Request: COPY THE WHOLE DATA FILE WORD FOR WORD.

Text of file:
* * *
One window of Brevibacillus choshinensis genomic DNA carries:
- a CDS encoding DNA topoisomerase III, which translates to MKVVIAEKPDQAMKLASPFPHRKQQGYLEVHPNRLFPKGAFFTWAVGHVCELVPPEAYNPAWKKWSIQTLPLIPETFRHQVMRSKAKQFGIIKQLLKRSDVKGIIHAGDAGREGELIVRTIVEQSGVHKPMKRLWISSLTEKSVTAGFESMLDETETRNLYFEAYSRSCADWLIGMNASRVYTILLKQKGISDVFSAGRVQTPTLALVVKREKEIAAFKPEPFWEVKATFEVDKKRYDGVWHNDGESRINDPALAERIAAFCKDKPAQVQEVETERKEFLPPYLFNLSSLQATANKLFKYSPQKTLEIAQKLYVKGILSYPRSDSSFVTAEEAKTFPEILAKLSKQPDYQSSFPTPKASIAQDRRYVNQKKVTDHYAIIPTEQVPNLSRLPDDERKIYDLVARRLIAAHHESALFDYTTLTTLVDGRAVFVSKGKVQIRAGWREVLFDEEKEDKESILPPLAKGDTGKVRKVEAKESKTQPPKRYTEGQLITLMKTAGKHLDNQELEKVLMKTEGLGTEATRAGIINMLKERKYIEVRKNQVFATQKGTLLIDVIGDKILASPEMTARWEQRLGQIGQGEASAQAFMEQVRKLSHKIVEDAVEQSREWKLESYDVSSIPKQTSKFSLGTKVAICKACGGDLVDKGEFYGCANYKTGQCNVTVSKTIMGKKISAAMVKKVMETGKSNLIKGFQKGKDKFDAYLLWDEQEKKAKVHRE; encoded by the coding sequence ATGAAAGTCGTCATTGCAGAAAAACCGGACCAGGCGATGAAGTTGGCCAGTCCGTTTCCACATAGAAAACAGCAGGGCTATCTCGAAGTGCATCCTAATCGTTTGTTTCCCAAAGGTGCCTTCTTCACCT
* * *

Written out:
One window of Brevibacillus choshinensis genomic DNA carries:
- a CDS encoding DNA topoisomerase III, which translates to MKVVIAEKPDQAMKLASPFPHRKQQGYLEVHPNRLFPKGAFFTWAVGHVCELVPPEAYNPAWKKWSIQTLPLIPETFRHQVMRSKAKQFGIIKQLLKRSDVKGIIHAGDAGREGELIVRTIVEQSGVHKPMKRLWISSLTEKSVTAGFESMLDETETRNLYFEAYSRSCADWLIGMNASRVYTILLKQKGISDVFSAGRVQTPTLALVVKREKEIAAFKPEPFWEVKATFEVDKKRYDGVWHNDGESRINDPALAERIAAFCKDKPAQVQEVETERKEFLPPYLFNLSSLQATANKLFKYSPQKTLEIAQKLYVKGILSYPRSDSSFVTAEEAKTFPEILAKLSKQPDYQSSFPTPKASIAQDRRYVNQKKVTDHYAIIPTEQVPNLSRLPDDERKIYDLVARRLIAAHHESALFDYTTLTTLVDGRAVFVSKGKVQIRAGWREVLFDEEKEDKESILPPLAKGDTGKVRKVEAKESKTQPPKRYTEGQLITLMKTAGKHLDNQELEKVLMKTEGLGTEATRAGIINMLKERKYIEVRKNQVFATQKGTLLIDVIGDKILASPEMTARWEQRLGQIGQGEASAQAFMEQVRKLSHKIVEDAVEQSREWKLESYDVSSIPKQTSKFSLGTKVAICKACGGDLVDKGEFYGCANYKTGQCNVTVSKTIMGKKISAAMVKKVMETGKSNLIKGFQKGKDKFDAYLLWDEQEKKAKVHRE; encoded by the coding sequence ATGAAAGTCGTCATTGCAGAAAAACCGGACCAGGCGATGAAGTTGGCCAGTCCGTTTCCACATAGAAAACAGCAGGGCTATCTCGAAGTGCATCCTAATCGTTTGTTTCCCAAAGGTGCCTTCTTCACCT